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  43.  25
    Deleuze and Guattari’s Language for New Empirical Inquiry.Elizabeth Adams St Pierre - 2017 - Educational Philosophy and Theory 49 (11):1080-1089.
    This paper reviews Deleuze’s theory of language in Logic of Sense, and Deleuze and Guattari’s theory of language in A Thousand Plateaus. In the ontology informed by the Stoics described in those books, human being and language do not exist separately but in a mixture of words and things. The author argues that this flattened ontology of surfaces is incommensurable with the ontology of depth used in conventional humanist qualitative methodology and recommends beginning new empirical inquiry with a concept instead (...)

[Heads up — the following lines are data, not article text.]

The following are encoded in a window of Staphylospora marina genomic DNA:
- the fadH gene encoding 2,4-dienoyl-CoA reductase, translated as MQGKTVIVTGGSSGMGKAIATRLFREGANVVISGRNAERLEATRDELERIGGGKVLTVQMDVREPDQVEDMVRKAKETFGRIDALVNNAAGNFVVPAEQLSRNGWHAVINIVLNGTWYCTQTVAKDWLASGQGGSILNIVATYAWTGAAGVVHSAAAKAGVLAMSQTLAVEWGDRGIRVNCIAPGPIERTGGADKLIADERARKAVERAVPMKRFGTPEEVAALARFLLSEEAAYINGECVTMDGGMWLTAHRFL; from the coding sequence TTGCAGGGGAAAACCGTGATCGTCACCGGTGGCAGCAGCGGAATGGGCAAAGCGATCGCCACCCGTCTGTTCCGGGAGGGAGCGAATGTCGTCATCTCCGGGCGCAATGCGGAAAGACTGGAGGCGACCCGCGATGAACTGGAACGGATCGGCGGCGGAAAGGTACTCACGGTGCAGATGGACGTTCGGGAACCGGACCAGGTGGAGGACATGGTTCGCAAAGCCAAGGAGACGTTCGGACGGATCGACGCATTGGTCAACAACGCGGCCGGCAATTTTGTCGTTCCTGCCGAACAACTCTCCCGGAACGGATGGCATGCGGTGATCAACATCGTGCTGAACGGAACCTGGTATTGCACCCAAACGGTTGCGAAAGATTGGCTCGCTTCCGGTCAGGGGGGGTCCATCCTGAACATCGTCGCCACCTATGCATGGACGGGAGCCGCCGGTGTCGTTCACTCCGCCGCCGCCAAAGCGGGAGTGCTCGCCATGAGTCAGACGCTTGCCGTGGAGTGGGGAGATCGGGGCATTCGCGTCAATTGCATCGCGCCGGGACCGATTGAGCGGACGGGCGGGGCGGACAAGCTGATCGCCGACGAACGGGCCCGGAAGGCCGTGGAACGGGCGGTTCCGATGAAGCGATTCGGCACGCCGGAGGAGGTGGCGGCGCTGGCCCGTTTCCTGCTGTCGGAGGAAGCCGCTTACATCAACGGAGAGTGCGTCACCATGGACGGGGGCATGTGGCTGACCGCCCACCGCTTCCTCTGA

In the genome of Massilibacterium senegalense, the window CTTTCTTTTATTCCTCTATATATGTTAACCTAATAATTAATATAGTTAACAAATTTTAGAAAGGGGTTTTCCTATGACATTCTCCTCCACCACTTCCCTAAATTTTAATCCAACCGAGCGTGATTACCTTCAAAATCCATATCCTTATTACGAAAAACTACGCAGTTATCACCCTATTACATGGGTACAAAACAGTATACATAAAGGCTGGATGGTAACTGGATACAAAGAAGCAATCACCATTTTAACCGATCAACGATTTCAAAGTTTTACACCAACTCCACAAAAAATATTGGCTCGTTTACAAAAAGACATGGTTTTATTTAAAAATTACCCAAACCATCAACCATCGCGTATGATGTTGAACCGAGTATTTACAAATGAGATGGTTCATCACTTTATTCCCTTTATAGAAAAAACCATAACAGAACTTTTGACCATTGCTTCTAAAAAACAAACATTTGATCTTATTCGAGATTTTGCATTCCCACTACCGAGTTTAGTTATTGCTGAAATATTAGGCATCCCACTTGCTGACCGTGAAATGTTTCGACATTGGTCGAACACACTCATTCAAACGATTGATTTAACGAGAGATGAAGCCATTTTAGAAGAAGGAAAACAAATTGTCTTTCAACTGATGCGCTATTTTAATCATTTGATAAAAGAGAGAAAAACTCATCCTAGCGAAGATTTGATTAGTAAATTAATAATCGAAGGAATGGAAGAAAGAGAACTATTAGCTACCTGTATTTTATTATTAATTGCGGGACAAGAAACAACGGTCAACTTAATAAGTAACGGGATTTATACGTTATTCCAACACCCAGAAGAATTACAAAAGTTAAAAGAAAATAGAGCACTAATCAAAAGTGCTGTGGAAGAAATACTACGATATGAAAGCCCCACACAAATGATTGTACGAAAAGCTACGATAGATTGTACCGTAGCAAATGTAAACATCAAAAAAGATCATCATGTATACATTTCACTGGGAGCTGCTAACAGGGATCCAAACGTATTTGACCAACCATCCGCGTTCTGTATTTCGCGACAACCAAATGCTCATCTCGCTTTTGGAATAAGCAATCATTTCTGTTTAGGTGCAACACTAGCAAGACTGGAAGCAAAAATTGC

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  44.  62
    The Homilies of St John Chrysostom on the Letters of St Paul to Titus and Philemon: Prolegomena to an Edition. [REVIEW]J. Neville Birdsall, B. Goodall & St Paul - 1982 - Journal of Hellenic Studies 102:297-297.
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  45.  16
    The Language and Style of the Letters of St. Basil.A. C. Way & St Basil - 1927 - Journal of Hellenic Studies 47:309.
  46.  92
    St. Thomas Aquinas on Punishing Souls.Patrick Toner - 2012 - International Journal for Philosophy of Religion 71 (2):103-116.
    The details of St. Thomas Aquinas’s anthropological view are subject to debate. Some philosophers believe he held that human persons survive their deaths. Other philosophers think he held that human persons cease to exist at their death, but come back into being at the general resurrection. In this paper, I defend the latter view against one of the most significant objections it faces, namely, that it entails that God punishes and rewards separated souls for the sins or merits of something (...)